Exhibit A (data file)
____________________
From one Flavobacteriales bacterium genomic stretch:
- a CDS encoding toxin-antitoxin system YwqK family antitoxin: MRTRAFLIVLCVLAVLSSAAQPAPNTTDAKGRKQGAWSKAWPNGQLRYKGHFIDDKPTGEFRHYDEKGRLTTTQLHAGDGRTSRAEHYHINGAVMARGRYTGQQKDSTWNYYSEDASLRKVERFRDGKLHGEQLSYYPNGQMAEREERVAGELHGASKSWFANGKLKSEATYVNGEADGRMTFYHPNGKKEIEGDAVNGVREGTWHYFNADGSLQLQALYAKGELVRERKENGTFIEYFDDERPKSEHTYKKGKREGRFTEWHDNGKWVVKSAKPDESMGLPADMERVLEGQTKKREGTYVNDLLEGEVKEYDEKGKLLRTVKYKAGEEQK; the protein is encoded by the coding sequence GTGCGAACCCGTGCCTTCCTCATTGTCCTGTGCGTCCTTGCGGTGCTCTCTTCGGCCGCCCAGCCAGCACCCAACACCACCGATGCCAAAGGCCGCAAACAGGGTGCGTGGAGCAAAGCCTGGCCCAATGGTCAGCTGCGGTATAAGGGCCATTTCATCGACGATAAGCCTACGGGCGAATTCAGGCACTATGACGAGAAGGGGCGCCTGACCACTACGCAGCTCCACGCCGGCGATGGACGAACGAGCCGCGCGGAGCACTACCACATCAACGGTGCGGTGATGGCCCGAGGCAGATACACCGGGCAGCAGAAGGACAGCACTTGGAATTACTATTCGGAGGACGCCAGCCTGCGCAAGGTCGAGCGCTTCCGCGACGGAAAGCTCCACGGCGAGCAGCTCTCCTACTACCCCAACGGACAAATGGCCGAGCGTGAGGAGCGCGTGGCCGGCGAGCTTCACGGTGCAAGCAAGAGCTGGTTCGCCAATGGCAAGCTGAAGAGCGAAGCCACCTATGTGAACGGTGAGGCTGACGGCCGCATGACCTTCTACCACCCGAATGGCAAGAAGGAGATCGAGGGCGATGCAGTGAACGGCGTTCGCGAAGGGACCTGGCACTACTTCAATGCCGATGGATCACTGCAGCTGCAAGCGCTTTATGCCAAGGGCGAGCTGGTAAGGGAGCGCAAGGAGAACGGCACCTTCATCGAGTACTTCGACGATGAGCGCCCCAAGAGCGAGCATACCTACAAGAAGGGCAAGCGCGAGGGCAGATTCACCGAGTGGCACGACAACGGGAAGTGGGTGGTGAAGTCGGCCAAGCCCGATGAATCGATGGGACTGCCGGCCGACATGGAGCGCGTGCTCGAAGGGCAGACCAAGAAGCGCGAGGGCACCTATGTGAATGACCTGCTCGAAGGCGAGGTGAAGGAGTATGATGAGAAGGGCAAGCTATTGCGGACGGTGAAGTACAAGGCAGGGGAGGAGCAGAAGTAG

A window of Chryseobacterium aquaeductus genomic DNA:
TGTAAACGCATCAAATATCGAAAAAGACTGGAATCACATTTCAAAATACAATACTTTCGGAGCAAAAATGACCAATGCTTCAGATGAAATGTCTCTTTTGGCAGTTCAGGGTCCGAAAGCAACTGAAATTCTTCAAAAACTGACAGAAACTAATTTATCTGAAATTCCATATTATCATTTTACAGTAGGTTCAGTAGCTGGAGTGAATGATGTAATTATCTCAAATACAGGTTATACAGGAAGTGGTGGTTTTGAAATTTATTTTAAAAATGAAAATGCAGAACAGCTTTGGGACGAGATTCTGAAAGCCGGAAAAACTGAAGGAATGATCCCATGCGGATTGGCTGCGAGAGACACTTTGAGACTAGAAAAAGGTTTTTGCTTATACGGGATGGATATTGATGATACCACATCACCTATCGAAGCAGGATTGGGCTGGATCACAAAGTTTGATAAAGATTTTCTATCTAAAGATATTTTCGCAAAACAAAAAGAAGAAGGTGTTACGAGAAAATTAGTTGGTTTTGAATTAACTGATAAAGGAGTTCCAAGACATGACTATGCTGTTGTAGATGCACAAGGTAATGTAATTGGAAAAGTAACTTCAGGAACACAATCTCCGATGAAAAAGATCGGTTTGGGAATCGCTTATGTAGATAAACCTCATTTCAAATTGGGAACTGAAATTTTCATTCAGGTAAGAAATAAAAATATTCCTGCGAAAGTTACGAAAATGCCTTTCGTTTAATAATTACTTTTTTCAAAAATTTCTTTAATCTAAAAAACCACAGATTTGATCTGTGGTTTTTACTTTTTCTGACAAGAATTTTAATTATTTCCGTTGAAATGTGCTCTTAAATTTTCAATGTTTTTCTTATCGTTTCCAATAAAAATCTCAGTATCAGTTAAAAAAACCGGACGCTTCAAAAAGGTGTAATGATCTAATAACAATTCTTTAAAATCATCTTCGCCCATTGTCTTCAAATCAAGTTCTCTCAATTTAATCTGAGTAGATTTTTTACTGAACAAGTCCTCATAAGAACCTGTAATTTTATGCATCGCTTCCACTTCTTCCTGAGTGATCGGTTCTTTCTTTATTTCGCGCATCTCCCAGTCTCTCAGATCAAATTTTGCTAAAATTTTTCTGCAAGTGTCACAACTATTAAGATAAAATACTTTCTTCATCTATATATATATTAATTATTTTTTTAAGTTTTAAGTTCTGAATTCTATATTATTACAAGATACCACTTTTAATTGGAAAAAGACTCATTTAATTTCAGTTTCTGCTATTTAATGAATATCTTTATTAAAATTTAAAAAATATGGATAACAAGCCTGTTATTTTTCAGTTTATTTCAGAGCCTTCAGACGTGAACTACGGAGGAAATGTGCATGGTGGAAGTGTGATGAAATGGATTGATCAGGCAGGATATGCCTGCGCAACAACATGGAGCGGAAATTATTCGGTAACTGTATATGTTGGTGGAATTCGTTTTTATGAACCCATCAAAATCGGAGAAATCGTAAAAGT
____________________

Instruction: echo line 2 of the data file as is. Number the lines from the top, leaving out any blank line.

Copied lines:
- a CDS encoding toxin-antitoxin system YwqK family antitoxin: MRTRAFLIVLCVLAVLSSAAQPAPNTTDAKGRKQGAWSKAWPNGQLRYKGHFIDDKPTGEFRHYDEKGRLTTTQLHAGDGRTSRAEHYHINGAVMARGRYTGQQKDSTWNYYSEDASLRKVERFRDGKLHGEQLSYYPNGQMAEREERVAGELHGASKSWFANGKLKSEATYVNGEADGRMTFYHPNGKKEIEGDAVNGVREGTWHYFNADGSLQLQALYAKGELVRERKENGTFIEYFDDERPKSEHTYKKGKREGRFTEWHDNGKWVVKSAKPDESMGLPADMERVLEGQTKKREGTYVNDLLEGEVKEYDEKGKLLRTVKYKAGEEQK; the protein is encoded by the coding sequence GTGCGAACCCGTGCCTTCCTCATTGTCCTGTGCGTCCTTGCGGTGCTCTCTTCGGCCGCCCAGCCAGCACCCAACACCACCGATGCCAAAGGCCGCAAACAGGGTGCGTGGAGCAAAGCCTGGCCCAATGGTCAGCTGCGGTATAAGGGCCATTTCATCGACGATAAGCCTACGGGCGAATTCAGGCACTATGACGAGAAGGGGCGCCTGACCACTACGCAGCTCCACGCCGGCGATGGACGAACGAGCCGCGCGGAGCACTACCACATCAACGGTGCGGTGATGGCCCGAGGCAGATACACCGGGCAGCAGAAGGACAGCACTTGGAATTACTATTCGGAGGACGCCAGCCTGCGCAAGGTCGAGCGCTTCCGCGACGGAAAGCTCCACGGCGAGCAGCTCTCCTACTACCCCAACGGACAAATGGCCGAGCGTGAGGAGCGCGTGGCCGGCGAGCTTCACGGTGCAAGCAAGAGCTGGTTCGCCAATGGCAAGCTGAAGAGCGAAGCCACCTATGTGAACGGTGAGGCTGACGGCCGCATGACCTTCTACCACCCGAATGGCAAGAAGGAGATCGAGGGCGATGCAGTGAACGGCGTTCGCGAAGGGACCTGGCACTACTTCAATGCCGATGGATCACTGCAGCTGCAAGCGCTTTATGCCAAGGGCGAGCTGGTAAGGGAGCGCAAGGAGAACGGCACCTTCATCGAGTACTTCGACGATGAGCGCCCCAAGAGCGAGCATACCTACAAGAAGGGCAAGCGCGAGGGCAGATTCACCGAGTGGCACGACAACGGGAAGTGGGTGGTGAAGTCGGCCAAGCCCGATGAATCGATGGGACTGCCGGCCGACATGGAGCGCGTGCTCGAAGGGCAGACCAAGAAGCGCGAGGGCACCTATGTGAATGACCTGCTCGAAGGCGAGGTGAAGGAGTATGATGAGAAGGGCAAGCTATTGCGGACGGTGAAGTACAAGGCAGGGGAGGAGCAGAAGTAG